The scoop on in-demand wedding desserts sure to hit that sweet spot
By Sara Perez Webber
Dessert tables are still hot, and macaroons aren’t going anywhere anytime soon. What other sweet treats are wedding clients asking for, and what cake designs are in? To find out, we asked a few caterers, and rounded up some ideas you may not have considered.
Recently selected as one of the best wedding cake bakers in Raleigh, with an award-winning executive pastry chef (Anthony Calcagno) and a cookie delivery service, Catering Works takes its desserts seriously. And most of the time, wedding clients take advantage of their expertise, ordering both a cake and a dessert display.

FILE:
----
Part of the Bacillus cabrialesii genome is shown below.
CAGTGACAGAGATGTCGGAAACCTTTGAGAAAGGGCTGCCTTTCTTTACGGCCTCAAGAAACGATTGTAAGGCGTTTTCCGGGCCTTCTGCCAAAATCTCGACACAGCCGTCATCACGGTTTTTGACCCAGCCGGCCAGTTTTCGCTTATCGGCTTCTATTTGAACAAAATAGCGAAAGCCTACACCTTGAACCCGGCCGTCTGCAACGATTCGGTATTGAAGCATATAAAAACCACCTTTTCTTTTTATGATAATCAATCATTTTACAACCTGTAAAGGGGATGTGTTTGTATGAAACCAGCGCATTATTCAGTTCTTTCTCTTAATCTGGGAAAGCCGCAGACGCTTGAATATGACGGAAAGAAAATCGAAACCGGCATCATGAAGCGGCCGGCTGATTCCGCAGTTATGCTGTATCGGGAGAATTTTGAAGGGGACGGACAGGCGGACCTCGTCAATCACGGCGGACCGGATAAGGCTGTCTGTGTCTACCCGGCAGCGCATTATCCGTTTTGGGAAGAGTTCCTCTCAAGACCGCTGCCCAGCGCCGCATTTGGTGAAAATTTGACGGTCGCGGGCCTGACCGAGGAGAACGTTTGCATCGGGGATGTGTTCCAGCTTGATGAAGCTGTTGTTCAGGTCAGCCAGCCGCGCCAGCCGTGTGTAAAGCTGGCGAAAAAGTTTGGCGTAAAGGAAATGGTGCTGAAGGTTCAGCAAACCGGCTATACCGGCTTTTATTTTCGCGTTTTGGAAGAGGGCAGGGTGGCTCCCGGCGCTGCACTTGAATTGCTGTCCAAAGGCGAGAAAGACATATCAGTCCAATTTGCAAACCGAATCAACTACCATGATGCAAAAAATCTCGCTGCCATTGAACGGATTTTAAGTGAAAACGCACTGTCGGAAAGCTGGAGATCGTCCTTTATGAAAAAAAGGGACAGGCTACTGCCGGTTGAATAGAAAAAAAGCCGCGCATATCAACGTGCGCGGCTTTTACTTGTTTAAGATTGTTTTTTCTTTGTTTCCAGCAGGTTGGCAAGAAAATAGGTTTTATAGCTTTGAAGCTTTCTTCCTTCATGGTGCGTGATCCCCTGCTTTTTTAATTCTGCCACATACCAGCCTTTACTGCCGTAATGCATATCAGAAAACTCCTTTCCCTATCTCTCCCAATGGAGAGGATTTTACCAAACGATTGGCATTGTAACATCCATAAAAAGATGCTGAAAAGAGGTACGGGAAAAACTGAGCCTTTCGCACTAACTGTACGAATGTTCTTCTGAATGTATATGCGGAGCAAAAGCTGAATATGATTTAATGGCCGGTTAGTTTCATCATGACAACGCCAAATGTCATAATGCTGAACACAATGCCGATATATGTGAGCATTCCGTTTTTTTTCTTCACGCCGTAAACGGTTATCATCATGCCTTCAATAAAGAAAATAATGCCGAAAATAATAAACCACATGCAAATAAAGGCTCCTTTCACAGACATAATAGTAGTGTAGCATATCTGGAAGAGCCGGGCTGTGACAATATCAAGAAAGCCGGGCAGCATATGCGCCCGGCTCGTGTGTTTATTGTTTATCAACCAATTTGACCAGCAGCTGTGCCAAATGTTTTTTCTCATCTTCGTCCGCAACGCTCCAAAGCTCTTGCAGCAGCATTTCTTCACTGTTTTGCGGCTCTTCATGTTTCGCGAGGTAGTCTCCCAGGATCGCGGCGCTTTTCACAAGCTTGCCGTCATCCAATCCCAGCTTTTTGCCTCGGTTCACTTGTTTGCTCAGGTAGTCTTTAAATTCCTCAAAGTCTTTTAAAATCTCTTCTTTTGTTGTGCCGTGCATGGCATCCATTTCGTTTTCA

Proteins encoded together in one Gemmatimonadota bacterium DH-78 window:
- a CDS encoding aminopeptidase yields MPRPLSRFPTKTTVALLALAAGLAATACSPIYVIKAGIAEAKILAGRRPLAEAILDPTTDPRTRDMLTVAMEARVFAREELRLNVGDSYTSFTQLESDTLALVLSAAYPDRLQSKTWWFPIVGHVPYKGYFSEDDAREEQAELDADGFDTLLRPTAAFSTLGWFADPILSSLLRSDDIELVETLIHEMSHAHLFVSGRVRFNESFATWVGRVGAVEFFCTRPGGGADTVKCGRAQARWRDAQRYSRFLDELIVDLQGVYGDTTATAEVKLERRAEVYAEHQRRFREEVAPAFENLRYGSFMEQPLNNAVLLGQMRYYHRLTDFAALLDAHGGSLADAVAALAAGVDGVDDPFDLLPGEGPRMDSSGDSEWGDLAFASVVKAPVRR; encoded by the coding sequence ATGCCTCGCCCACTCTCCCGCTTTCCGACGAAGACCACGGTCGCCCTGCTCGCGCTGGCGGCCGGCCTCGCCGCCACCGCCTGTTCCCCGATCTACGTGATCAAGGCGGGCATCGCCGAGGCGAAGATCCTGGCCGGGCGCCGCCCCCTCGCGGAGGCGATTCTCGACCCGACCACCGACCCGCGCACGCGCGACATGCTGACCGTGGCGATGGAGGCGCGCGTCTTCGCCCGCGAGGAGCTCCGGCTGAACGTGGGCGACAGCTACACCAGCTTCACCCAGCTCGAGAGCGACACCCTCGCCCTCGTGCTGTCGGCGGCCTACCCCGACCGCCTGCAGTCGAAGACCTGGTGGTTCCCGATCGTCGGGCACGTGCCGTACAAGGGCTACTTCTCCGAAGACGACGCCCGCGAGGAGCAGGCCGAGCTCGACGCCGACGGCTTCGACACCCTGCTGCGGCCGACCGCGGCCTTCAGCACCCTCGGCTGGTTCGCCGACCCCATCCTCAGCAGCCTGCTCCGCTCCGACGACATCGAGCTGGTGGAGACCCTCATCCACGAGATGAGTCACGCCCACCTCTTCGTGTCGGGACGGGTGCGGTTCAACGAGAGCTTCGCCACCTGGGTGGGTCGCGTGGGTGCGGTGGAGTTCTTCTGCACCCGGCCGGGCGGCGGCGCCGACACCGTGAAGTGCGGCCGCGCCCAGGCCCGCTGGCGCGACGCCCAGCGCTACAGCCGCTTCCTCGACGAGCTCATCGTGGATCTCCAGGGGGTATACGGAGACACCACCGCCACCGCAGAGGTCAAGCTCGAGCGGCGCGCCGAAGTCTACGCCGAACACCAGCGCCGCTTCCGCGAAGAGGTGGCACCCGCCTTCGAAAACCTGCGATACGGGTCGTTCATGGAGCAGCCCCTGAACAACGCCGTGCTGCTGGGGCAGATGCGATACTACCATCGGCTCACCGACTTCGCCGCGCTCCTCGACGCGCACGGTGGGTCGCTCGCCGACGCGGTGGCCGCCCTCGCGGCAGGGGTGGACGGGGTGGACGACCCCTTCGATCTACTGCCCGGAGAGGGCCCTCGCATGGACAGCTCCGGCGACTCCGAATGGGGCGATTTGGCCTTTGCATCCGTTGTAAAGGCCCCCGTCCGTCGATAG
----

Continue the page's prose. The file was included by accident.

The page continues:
“Sometimes it’s just a small topper cake for cutting, but especially in the South, there is that tradition, and it’s almost an expectation,” says Lorin Laxton, vice president of Catering Works. “I don’t think wedding cakes will ever go out of style.”
A few trends showing up on Catering Works cakes include using fondant to create streamlined, modern designs. “We do a lot of fondant,” says Laxton. “We created one cake with a funky geometric starburst, for more of a modern look.”
Laxton says the company’s same-sex wedding clients often request cakes with a modern, smooth look, “with very little embellishment.” One cake for a male couple featured a black-and-white tuxedo design.
In addition, says Laxton, “people are experimenting and getting a lot more confident in using color on cakes, and, in some cases, saturated colors.” She points to a Catering Works cake that featured navy horizontal stripes on the top and bottom layers, with a pink fondant bow in the middle. “Most people don’t think about navy on a wedding cake,” she notes.